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Old 01-02-2005, 11:40 AM   #1 (permalink)
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Default cmos

how do i access the cmos instead of thr bios. there is a difference, right?

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Old 01-02-2005, 11:55 AM   #2 (permalink)
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The CMOS is the type of semiconductor the BIOS uses to store data.

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Old 01-02-2005, 02:33 PM   #3 (permalink)
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For the purpose you're talking about the CMOS setup utility or BIOS setup utility are the same thing. You can access this when your computer boots up by pressing usually DEL, F4, or F8
What's the difference between BIOS and CMOS?
Many people use the terms BIOS (basic input/output system) and CMOS (complementary metal oxide semiconductor) to refer to the same thing. Though they are related, they are distinct and separate components of a computer. The BIOS is the program that starts a computer up, and the CMOS is where the BIOS stores the date, time, and system configuration details it needs to start the computer.

The BIOS is a small program that controls the computer from the time it powers on until the time the operating system takes over. The BIOS is firmware, which means it cannot store variable data.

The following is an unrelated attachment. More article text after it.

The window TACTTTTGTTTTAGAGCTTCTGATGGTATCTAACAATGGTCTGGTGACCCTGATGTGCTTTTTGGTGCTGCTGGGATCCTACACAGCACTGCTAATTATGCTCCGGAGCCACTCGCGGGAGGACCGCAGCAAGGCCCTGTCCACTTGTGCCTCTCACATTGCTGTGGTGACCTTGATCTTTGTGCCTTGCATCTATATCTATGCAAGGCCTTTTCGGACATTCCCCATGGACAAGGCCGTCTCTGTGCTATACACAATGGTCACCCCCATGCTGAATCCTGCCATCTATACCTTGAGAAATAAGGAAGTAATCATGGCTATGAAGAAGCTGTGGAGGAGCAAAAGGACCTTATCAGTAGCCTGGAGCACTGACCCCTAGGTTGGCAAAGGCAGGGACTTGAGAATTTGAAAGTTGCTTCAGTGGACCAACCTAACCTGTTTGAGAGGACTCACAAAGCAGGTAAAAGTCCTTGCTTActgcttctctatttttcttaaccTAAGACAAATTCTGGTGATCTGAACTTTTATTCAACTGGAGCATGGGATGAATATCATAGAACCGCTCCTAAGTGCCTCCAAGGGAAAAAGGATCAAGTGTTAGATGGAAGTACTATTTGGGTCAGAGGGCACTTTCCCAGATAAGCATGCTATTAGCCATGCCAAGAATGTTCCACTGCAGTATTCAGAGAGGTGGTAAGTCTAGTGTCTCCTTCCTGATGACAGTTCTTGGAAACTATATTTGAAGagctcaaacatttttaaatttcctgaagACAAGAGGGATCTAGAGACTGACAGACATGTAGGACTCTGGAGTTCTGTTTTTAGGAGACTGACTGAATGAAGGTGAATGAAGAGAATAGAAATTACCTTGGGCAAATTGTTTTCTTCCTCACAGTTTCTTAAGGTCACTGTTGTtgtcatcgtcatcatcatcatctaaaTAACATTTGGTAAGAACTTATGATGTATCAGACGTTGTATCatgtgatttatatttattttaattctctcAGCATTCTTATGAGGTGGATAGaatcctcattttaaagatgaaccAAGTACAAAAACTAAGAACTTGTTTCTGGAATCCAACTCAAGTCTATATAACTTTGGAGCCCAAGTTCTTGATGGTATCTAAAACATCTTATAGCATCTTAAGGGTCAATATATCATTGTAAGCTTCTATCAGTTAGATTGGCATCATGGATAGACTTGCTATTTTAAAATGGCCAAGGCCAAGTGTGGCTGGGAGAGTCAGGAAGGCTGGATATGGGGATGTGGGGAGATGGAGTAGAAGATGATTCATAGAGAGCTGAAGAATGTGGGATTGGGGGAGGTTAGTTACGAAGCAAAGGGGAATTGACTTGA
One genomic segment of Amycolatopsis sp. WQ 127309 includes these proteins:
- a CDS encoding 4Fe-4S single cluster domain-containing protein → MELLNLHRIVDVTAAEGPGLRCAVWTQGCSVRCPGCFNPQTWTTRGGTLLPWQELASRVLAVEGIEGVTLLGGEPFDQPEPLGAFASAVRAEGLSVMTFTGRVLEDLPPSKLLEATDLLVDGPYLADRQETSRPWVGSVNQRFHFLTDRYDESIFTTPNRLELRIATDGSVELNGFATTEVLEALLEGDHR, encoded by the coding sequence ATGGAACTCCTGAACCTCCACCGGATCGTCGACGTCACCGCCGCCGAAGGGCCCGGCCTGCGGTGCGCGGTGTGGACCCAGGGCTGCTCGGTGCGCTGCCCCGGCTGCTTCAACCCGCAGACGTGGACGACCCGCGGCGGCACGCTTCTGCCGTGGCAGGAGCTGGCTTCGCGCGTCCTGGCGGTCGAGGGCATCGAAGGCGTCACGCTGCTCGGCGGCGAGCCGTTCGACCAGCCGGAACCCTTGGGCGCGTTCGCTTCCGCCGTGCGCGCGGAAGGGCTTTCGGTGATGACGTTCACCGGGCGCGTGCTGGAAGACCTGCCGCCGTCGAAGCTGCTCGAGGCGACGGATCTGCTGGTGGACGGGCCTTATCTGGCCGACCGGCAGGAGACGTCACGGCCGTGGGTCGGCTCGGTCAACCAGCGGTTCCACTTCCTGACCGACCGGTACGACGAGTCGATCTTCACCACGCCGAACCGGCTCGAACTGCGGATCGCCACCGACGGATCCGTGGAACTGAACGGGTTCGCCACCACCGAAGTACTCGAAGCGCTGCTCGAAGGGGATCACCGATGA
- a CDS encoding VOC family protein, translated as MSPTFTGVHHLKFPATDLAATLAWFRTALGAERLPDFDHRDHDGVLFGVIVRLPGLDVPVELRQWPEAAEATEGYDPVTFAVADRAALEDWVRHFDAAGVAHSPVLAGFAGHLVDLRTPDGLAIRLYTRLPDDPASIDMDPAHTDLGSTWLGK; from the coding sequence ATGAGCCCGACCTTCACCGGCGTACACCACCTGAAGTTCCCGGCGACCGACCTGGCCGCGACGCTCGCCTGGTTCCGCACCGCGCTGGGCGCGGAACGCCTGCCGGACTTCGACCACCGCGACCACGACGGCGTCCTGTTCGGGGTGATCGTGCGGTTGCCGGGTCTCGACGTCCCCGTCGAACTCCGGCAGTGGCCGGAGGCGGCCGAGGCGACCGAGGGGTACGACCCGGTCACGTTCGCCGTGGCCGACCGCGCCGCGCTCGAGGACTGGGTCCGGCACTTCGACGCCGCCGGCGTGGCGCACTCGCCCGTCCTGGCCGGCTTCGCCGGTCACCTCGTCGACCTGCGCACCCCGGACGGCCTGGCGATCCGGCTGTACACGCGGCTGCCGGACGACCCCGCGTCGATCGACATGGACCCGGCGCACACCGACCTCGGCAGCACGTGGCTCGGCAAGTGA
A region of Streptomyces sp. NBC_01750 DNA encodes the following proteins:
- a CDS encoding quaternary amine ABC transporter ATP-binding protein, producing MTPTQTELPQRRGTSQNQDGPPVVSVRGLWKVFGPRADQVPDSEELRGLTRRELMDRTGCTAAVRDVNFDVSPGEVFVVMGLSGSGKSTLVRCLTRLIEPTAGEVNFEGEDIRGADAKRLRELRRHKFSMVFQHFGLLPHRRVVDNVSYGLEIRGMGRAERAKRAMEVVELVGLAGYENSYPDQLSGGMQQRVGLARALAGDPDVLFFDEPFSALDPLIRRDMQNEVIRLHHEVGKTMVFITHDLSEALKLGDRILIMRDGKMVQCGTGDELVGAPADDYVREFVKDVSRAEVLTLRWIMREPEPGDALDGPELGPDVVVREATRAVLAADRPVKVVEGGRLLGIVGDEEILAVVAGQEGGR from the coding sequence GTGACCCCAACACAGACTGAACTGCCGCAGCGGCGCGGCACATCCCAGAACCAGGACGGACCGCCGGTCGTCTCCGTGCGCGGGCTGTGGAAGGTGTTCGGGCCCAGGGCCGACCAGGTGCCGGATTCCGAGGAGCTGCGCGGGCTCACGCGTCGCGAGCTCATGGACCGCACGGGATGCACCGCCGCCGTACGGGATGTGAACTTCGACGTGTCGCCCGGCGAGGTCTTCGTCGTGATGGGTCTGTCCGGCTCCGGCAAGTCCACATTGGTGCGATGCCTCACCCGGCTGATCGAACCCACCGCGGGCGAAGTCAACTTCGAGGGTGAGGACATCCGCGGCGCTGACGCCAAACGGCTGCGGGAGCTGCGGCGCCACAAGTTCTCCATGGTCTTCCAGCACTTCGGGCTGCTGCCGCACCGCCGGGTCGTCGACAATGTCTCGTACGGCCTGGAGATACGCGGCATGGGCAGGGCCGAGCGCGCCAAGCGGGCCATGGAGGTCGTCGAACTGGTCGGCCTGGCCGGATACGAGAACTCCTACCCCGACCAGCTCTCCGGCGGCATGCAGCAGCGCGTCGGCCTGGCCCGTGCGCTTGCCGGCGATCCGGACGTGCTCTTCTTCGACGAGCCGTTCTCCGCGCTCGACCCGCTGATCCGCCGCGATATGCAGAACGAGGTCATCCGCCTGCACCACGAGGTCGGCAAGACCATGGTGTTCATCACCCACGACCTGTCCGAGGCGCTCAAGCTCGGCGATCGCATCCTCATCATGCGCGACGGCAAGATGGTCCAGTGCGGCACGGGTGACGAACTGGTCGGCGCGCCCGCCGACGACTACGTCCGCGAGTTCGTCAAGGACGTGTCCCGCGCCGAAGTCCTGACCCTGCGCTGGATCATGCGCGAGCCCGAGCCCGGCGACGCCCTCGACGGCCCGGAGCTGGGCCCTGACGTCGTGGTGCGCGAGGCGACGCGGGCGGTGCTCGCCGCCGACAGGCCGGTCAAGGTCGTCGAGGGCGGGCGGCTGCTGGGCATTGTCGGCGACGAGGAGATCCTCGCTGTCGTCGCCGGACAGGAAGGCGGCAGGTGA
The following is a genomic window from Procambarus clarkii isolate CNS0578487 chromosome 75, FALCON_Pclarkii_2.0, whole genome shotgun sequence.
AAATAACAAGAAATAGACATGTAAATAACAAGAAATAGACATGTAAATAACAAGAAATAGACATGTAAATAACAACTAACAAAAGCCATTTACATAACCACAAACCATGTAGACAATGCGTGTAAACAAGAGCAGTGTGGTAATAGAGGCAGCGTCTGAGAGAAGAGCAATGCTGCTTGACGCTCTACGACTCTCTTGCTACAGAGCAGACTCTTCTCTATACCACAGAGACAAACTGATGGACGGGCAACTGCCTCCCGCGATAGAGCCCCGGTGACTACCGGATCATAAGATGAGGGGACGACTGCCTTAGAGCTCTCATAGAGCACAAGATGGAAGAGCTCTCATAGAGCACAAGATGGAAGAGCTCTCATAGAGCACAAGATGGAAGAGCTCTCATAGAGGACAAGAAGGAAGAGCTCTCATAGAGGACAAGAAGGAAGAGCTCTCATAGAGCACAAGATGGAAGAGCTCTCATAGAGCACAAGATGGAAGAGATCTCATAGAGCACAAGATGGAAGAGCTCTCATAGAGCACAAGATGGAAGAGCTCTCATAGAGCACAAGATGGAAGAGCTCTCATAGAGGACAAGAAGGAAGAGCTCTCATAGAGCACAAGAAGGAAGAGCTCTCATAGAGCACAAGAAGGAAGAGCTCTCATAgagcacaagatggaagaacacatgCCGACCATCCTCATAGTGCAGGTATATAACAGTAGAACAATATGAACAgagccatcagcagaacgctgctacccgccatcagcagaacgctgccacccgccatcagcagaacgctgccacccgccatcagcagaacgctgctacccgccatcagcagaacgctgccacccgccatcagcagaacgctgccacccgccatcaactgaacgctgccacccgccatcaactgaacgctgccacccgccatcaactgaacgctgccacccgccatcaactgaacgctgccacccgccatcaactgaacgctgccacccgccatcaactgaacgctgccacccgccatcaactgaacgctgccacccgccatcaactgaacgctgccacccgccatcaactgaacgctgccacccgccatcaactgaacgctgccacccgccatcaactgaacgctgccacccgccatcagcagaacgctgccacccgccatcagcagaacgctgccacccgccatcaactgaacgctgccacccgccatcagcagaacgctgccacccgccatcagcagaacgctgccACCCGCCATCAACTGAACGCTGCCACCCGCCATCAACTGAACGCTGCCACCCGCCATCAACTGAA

CMOS is a type of memory technology, but most people use the term to refer to the chip that stores variable data for startup. A computer's BIOS will initialize and control components like the floppy and hard drive controllers and the computer's hardware clock, but the specific parameters for startup and initializing components are stored in the CMOS.

CMOS definition: stands for Complimentary Metal Oxide Semiconductor and refers to the physical makeup of the memory chips used to contain the CMOS memory settings. The CMOS memory settings are used to semi-permanently store information about your hardware: memory amount, number and type of hard drives and floppy drives, number and type of I/O ports (serial, parallel, SCSI, USB, etc.), system bus types (ISA, PCI, EISA, etc.) and some settings related to this hardware. With Plug-and-Play components, Windows 95/98/NT can update some of this information. CMOS memory is not the same as the BIOS (Basic Input/Output System) memory which is stored in ROM (Read Only Memory) or PROM (Programmable Read Only Memory). In some systems the BIOS is stored in Flash EPROM (Flash-programmable Erasable/Programmable Read Only Memory) which is re-programmable without removing the chips from the system using special software.
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